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Re: Possibility to add gwenview, krita, kdict, and enable Java in browsers?

On Wednesday 11. July 2007 15:09, Gavin McCullagh wrote:
> However, in their defense, I don't think the broad argument was "we can't
> have kde apps" but more like "we'd really prefer to have gnome versions of
> the apps".  My understanding was that the reasons were purely technical --
> having chosen gnome as their desktop, the cost of adding KDE apps was large
> on the CDROM and on hard disks due to the added weight of KDE libraries.
> You also tend to have slower start-up times and greater RAM footprints when
> you mix the two environments.

Mark Shuttleworth blocked such suggestion by stating that Edubuntu will be 
DVD-based. They included good KDE-based educational programs on Edubuntu, and 
have done so since they started. Petter and I told about the advantages to 
also distributing everything on one CD. According to Edubuntus download page 
they distributed several CD's. You can download a Desktop CD, Classrom server 
CD, and Classrom server add-on CD. 

> As far as I'm aware, every version of edubuntu so far has included the KDE
> Education apps as like you, they are thinking of the students' education
> first.

Just to be clear on what was decided and followed up by Richard Weideman and 
Ubuntu-developers. They support both KDE and Gnome based educational 
applications. Weideman also said they got huge ubuntu-based installation with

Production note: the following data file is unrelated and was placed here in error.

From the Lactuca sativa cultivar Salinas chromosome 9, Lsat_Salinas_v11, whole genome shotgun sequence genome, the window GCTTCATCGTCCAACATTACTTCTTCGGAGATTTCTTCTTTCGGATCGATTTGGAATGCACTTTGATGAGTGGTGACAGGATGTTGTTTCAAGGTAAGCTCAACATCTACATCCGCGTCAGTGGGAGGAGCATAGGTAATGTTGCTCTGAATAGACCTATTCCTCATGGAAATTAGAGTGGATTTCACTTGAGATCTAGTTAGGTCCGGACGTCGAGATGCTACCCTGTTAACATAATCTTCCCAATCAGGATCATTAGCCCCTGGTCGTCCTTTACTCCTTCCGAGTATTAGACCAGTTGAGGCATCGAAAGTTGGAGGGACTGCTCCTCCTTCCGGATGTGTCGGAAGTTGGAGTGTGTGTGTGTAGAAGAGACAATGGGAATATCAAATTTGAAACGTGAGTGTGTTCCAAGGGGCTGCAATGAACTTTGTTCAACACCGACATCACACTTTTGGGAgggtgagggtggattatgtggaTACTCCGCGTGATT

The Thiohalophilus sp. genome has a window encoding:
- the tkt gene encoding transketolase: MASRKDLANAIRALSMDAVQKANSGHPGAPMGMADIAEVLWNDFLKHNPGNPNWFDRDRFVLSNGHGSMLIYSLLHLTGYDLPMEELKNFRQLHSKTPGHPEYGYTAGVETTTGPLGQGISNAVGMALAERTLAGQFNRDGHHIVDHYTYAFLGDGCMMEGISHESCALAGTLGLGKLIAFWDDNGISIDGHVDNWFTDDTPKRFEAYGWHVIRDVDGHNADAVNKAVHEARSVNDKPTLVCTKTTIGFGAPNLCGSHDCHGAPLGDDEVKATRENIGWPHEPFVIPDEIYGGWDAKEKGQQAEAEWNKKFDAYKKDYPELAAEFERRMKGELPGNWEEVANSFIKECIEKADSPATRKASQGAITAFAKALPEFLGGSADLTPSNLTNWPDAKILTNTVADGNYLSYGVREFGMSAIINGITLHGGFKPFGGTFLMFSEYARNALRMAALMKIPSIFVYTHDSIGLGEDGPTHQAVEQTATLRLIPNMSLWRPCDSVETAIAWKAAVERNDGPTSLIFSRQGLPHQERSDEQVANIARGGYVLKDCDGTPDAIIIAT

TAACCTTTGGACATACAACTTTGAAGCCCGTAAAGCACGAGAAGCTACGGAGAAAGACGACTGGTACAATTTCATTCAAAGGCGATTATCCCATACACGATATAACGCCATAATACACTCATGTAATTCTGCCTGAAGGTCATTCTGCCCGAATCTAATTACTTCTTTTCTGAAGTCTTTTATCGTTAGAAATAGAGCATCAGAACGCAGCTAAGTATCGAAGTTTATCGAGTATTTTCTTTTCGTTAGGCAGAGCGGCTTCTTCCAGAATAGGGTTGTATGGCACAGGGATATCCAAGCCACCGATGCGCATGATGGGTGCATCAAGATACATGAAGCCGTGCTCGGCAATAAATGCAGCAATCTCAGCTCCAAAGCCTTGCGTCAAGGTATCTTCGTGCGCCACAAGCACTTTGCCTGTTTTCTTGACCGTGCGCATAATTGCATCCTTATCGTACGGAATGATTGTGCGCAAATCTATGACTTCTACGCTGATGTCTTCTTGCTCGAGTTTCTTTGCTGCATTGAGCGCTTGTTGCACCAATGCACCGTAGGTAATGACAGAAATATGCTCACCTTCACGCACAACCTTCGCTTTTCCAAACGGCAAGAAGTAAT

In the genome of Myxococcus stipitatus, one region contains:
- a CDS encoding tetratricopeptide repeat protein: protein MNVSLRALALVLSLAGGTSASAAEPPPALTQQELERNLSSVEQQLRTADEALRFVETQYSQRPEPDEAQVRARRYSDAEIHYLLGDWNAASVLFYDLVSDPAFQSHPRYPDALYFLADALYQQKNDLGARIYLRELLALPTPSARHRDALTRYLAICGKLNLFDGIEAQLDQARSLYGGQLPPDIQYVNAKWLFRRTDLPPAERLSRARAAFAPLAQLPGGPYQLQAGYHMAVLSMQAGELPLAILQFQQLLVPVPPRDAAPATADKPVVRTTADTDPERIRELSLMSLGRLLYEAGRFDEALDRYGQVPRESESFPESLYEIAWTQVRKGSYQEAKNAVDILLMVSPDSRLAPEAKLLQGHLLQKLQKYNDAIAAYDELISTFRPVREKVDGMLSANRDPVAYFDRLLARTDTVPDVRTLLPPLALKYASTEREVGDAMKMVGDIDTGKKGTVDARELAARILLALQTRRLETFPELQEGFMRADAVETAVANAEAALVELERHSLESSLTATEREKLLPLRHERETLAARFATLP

KDE based dekstop. 

Kubuntu is installed as the default desktop in all Georgian schools. Georiga 
is a state east in Europe adjacent to the Black Sea[1]. Population is about 
4,7 million. Therefor its unwise to support only one desktop, or educational 
applications from groups of developers using just a "single" library. 
Customers expects support for both KDE and Gnome based desktop, Richard says. 
I totally agree. 


Big regions and now also countries deploy KDE desktop based on kubuntu. 
> There was talk for a time initially of trying to clone the KDE apps in
> GNOME and later of trying to collaboratively port the KDE apps to GNOME
> though sadly I'm not aware of any noticeable progress on either.  

Well, there are duplication effort where Gnome developers copies Kalzium. 
Thats lead to some confusion since Kalzium has been in production a long 
time. Gnome Chemistry has some nifty new stuff with a 3D structure viewer,  
but are still in beta. This is not based on same code base at all. 

> A similar project exists with openoffice.  I think it would be great if 
> you could run lots of educational (and other) apps using either toolkit 
> but perhaps there are better value ways to spend efforts.

There are lots of reasons not providing to many choices on a desktop. Most of 
the reason are that teachers get confused by the choices, and we need to do 
some sanitation. To many applications makes teachers confused, especially 
when kids starts a lot of them at the same time, changing colours, playing 
games etc. We describes this as making sane defaults, not removing choices --  
but make the default setting reasonable. Kids often uses the desktop with 
ease when it comes to different applications. Pupils are willing to test 
tings more than teachers, and tries again when they fail. 

From a developer view different developer choose different toolkits. It's like 
programming languages. Some developers prefer C, others prefer C++, Java or 
Python. It's really difficult to decide what others should use. Instead 
effort is put into making sane defaults. Projects like Portland says that 
people can choose whatever framework they like, but here are guidelines and 
practical standards for commonalities. If you want your applications to blend 
in on different desktops, follow the LSB specification. 

Best regards

Knut Yrvin
Skolelinux project manager Norway

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